German Chancellor Angela Merkel has arrived in Greece amid tight security on Thursday, looking to turn the page on the biting austerity measures that sparked major protests during her last official visit to Athens in 2014.
Nearly 2,000 police have been deployed to supervise Merkel’s visit and authorities have banned demonstrations around the home of Prime Minister Alexis Tsipras, where the two leaders met.
Relations between Greece and Germany have calmed since her previous visits in 2012 and 2014, which were overshadowed by angry anti-austerity rallies.
Merkel’s latest visit is seen as a chance to leave behind a fraught period caused by tough German demands for Greek austerity accompanying bailouts from the European Union during the eurozone sovereign debt crisis.
Greece, which left eight years of bailout programmes behind last year, has also been deeply affected by the European refugee and migrant crisis in recent years.
Some political forces still view Merkel’s visit as rubbing salt into the wounds caused by austerity.
Yanis Varoufakis, a Greek economist and politician who served as finance minister under Tsipras for the first half of 2015, said Merkel was “in Greece to inspect the desert she made and to call it … recovery”, referring to Berlin-supported austerity measures.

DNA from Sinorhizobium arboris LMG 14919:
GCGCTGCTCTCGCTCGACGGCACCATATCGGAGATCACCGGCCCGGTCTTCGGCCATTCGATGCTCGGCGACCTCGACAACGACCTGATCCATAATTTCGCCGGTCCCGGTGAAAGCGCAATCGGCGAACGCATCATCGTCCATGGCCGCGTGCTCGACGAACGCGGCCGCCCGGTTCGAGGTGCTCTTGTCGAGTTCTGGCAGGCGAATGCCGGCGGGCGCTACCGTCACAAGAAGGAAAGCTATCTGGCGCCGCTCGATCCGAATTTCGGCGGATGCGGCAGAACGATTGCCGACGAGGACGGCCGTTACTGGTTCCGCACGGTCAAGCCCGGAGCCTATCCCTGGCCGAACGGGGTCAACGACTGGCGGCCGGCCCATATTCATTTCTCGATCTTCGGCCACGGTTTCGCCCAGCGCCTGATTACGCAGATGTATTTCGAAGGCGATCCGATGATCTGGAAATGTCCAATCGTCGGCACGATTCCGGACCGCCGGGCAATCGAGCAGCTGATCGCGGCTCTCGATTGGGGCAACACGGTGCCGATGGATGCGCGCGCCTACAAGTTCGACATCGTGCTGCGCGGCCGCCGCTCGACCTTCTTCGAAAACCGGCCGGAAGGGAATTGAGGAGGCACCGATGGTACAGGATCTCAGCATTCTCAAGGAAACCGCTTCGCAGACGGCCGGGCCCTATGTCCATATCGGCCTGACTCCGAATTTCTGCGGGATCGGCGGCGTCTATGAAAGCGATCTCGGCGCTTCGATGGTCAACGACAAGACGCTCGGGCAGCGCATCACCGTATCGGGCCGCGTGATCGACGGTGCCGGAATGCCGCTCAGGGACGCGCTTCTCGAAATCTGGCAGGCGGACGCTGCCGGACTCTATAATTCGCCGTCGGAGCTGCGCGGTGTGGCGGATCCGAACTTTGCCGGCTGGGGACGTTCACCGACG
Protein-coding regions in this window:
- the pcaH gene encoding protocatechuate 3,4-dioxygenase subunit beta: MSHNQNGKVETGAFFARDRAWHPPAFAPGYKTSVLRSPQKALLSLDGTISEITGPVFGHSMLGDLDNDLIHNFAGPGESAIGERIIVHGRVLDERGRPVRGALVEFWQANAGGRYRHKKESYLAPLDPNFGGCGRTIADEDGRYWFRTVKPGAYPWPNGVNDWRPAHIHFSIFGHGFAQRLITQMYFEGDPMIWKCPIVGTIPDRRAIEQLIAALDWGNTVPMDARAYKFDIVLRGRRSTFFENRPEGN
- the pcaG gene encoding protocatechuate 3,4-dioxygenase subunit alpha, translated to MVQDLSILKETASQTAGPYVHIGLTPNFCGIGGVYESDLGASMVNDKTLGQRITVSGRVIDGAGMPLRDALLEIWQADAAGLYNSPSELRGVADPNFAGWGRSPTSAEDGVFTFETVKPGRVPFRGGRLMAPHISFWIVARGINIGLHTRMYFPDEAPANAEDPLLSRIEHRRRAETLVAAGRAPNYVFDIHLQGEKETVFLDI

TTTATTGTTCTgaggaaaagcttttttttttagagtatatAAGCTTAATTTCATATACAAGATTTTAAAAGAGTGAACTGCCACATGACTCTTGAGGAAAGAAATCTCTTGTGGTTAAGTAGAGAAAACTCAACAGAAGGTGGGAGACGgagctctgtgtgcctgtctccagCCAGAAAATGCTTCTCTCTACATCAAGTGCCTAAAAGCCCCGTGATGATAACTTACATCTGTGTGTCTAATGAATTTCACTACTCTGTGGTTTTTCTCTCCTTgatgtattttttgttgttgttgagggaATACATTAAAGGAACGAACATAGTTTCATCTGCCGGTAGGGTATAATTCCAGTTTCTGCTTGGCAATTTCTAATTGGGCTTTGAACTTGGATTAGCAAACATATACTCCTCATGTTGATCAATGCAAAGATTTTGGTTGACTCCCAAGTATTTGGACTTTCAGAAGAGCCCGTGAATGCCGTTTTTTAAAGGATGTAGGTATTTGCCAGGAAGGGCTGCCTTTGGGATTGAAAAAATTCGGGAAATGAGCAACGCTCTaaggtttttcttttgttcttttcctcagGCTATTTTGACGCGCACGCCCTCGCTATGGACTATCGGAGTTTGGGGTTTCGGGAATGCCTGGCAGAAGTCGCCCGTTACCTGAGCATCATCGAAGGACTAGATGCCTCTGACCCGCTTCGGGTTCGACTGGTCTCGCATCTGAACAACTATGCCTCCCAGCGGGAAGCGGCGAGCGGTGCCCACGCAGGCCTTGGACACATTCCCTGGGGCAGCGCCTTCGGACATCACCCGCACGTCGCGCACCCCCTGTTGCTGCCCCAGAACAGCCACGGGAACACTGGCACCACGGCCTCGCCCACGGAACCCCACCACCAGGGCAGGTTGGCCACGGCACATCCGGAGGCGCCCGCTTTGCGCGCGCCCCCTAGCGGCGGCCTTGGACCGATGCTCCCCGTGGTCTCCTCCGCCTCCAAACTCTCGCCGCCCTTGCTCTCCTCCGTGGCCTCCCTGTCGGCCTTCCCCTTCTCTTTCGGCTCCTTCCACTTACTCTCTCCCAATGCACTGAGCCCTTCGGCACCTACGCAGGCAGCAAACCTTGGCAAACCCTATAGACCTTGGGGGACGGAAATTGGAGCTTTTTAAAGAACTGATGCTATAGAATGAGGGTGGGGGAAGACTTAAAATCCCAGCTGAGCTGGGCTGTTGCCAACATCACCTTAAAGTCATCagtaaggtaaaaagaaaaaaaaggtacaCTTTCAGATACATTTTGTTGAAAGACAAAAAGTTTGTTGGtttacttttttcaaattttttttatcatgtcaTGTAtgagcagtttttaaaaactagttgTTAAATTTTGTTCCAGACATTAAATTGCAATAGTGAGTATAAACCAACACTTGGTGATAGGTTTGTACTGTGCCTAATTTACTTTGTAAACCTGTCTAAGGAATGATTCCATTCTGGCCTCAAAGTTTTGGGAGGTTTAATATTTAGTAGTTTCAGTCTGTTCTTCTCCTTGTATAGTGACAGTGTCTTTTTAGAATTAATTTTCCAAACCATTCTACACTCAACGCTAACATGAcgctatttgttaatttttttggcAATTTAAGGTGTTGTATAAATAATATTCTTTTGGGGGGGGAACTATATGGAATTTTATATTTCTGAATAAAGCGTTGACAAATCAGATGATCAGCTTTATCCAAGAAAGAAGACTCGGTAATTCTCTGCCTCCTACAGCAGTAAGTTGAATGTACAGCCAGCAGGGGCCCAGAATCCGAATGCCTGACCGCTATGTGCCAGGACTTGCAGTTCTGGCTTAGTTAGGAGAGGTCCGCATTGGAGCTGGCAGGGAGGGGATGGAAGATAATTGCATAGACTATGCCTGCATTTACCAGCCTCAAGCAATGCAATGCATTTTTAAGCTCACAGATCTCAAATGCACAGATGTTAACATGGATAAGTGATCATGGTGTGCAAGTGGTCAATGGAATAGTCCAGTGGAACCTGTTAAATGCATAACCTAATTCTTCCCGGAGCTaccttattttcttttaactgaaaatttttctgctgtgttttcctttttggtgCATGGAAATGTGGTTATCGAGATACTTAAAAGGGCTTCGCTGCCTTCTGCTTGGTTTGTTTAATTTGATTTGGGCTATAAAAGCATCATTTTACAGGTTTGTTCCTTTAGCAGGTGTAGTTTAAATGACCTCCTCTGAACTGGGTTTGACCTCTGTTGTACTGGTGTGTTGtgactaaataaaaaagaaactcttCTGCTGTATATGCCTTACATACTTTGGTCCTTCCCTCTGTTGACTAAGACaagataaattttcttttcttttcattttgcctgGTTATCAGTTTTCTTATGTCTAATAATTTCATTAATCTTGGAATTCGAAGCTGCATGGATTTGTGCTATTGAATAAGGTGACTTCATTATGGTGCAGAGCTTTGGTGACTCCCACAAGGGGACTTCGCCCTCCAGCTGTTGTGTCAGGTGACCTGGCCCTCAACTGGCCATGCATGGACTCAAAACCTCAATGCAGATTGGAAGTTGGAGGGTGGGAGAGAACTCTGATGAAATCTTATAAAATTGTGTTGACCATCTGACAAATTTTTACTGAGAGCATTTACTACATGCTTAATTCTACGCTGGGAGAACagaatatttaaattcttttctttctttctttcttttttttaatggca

Mrs Merkel is in Greece to inspect the desert she made and to call it… recovery. Ironically, her Greek triumph unleashed deflationary forces that hit Germany (eg -ve interest rates) and wrecked her career. Never before has a German Chancellor wasted so much political capital.
— Yanis Varoufakis (@yanisvaroufakis) January 10, 2019
Small protests organised by the left and the far right took place in the Greek capital. Police fired tear gas at demonstrators, who chanted slogans blaming Merkel for the hardship of the Greek people during eight years of austerity, as dictated by the three bailout programmes Greece was forced to take.
Greek daily Kathimerini quoted Merkel as saying Greece had Germany’s full support, saluting the “close ties” between the two EU states and NATO partners.
“I know that the past few years have been very difficult for many people in Greece. Europe showed its solidarity through three rescue programmes and supported Greece in its course of reforms towards fiscal and economic stability,” Kathimerini quoted her as saying, hailing the “great progress” made since.
Thanos Veremis, professor of political history at the University of Athens, told AFP news agency that just months ahead of European Parliament elections “Merkel’s visit will underline European solidarity with Greece, a success for Europe”.
Merkel is also due to hold talks with President Prokopis Pavlopoulos on Friday and then with New Democracy leader Kyriakos Mitsotakis, whose party is an EU Parliament ally of her Christian Democratic Union.
Tsipras and his Macedonian counterpart Zoran Zaev have agreed in principle for Skopje to switch to “the Republic of North Macedonia”.
But legislators in Skopje have still to vote through a move which entails four constitutional amendments and requires two thirds support in parliament.
Merkel visited Skopje before last year’s referendum on the change to show support.